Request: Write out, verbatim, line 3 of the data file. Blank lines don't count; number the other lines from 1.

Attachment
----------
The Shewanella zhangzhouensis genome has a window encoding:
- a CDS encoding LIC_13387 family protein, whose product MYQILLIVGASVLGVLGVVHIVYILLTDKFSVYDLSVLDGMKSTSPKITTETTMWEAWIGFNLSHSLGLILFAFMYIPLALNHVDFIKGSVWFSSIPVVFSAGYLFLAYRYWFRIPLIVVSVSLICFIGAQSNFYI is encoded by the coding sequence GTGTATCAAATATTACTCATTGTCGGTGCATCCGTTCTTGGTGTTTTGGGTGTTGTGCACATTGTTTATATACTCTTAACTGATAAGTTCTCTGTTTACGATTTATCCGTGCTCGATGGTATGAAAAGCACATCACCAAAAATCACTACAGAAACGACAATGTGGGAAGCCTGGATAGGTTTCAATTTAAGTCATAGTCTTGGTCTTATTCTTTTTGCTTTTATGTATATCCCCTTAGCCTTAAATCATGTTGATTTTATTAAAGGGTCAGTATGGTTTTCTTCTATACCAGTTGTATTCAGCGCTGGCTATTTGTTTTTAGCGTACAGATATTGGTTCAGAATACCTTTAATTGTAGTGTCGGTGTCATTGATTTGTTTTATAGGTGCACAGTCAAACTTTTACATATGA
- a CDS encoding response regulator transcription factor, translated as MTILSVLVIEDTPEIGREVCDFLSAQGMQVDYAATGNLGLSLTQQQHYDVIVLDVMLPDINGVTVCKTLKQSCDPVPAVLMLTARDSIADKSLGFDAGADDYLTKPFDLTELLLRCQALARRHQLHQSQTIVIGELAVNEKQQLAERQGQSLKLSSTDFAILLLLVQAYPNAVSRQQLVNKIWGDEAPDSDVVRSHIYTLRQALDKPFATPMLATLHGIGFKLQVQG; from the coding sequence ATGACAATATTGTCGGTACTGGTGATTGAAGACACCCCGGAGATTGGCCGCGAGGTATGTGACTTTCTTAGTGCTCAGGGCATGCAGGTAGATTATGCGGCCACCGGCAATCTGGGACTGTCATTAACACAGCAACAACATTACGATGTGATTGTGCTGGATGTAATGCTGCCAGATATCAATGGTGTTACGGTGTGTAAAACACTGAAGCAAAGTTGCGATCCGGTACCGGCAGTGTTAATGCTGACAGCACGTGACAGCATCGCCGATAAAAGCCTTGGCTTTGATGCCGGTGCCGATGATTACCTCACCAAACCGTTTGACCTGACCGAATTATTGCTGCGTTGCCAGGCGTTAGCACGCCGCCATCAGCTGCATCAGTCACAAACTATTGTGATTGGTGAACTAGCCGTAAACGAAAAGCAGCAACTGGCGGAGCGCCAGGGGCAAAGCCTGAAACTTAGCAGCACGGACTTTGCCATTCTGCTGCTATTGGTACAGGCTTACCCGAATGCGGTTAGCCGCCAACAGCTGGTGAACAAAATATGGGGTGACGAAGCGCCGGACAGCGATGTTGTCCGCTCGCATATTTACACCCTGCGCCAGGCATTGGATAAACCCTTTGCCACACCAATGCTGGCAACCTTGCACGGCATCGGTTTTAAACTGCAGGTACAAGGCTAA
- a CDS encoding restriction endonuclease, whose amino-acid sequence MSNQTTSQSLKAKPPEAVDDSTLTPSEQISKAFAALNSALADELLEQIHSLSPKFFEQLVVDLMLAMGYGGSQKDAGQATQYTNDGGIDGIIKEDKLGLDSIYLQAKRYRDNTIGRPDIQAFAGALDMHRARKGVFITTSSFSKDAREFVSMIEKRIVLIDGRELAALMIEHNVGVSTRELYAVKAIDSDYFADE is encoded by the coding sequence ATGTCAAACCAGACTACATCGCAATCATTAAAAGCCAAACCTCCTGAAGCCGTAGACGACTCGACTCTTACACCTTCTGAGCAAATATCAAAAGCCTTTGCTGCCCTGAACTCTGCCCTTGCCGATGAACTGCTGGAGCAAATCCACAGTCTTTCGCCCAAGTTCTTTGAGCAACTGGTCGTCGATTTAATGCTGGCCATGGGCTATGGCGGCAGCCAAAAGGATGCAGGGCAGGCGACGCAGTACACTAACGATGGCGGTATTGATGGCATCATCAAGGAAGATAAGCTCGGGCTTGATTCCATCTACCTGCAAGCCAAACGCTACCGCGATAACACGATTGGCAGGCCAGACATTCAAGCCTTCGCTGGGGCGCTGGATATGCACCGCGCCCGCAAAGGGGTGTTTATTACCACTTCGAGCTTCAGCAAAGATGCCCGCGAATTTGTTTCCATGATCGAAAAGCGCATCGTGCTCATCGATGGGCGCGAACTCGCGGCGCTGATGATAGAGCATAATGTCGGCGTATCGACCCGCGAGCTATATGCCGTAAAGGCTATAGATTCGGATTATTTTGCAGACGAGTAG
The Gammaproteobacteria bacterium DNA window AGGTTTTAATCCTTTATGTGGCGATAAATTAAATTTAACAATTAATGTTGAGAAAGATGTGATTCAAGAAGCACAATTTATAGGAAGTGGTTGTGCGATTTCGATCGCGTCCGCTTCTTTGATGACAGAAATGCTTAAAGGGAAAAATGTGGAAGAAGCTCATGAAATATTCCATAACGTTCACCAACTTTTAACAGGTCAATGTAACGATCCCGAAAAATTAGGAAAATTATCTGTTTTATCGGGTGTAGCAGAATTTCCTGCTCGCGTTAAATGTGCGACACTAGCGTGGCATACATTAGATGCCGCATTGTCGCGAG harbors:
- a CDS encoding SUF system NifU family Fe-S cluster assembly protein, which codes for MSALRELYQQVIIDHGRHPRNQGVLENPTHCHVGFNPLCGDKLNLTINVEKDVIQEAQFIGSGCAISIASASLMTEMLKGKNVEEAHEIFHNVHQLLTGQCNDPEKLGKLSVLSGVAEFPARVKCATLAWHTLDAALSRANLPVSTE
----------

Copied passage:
- a CDS encoding response regulator transcription factor, translated as MTILSVLVIEDTPEIGREVCDFLSAQGMQVDYAATGNLGLSLTQQQHYDVIVLDVMLPDINGVTVCKTLKQSCDPVPAVLMLTARDSIADKSLGFDAGADDYLTKPFDLTELLLRCQALARRHQLHQSQTIVIGELAVNEKQQLAERQGQSLKLSSTDFAILLLLVQAYPNAVSRQQLVNKIWGDEAPDSDVVRSHIYTLRQALDKPFATPMLATLHGIGFKLQVQG; from the coding sequence ATGACAATATTGTCGGTACTGGTGATTGAAGACACCCCGGAGATTGGCCGCGAGGTATGTGACTTTCTTAGTGCTCAGGGCATGCAGGTAGATTATGCGGCCACCGGCAATCTGGGACTGTCATTAACACAGCAACAACATTACGATGTGATTGTGCTGGATGTAATGCTGCCAGATATCAATGGTGTTACGGTGTGTAAAACACTGAAGCAAAGTTGCGATCCGGTACCGGCAGTGTTAATGCTGACAGCACGTGACAGCATCGCCGATAAAAGCCTTGGCTTTGATGCCGGTGCCGATGATTACCTCACCAAACCGTTTGACCTGACCGAATTATTGCTGCGTTGCCAGGCGTTAGCACGCCGCCATCAGCTGCATCAGTCACAAACTATTGTGATTGGTGAACTAGCCGTAAACGAAAAGCAGCAACTGGCGGAGCGCCAGGGGCAAAGCCTGAAACTTAGCAGCACGGACTTTGCCATTCTGCTGCTATTGGTACAGGCTTACCCGAATGCGGTTAGCCGCCAACAGCTGGTGAACAAAATATGGGGTGACGAAGCGCCGGACAGCGATGTTGTCCGCTCGCATATTTACACCCTGCGCCAGGCATTGGATAAACCCTTTGCCACACCAATGCTGGCAACCTTGCACGGCATCGGTTTTAAACTGCAGGTACAAGGCTAA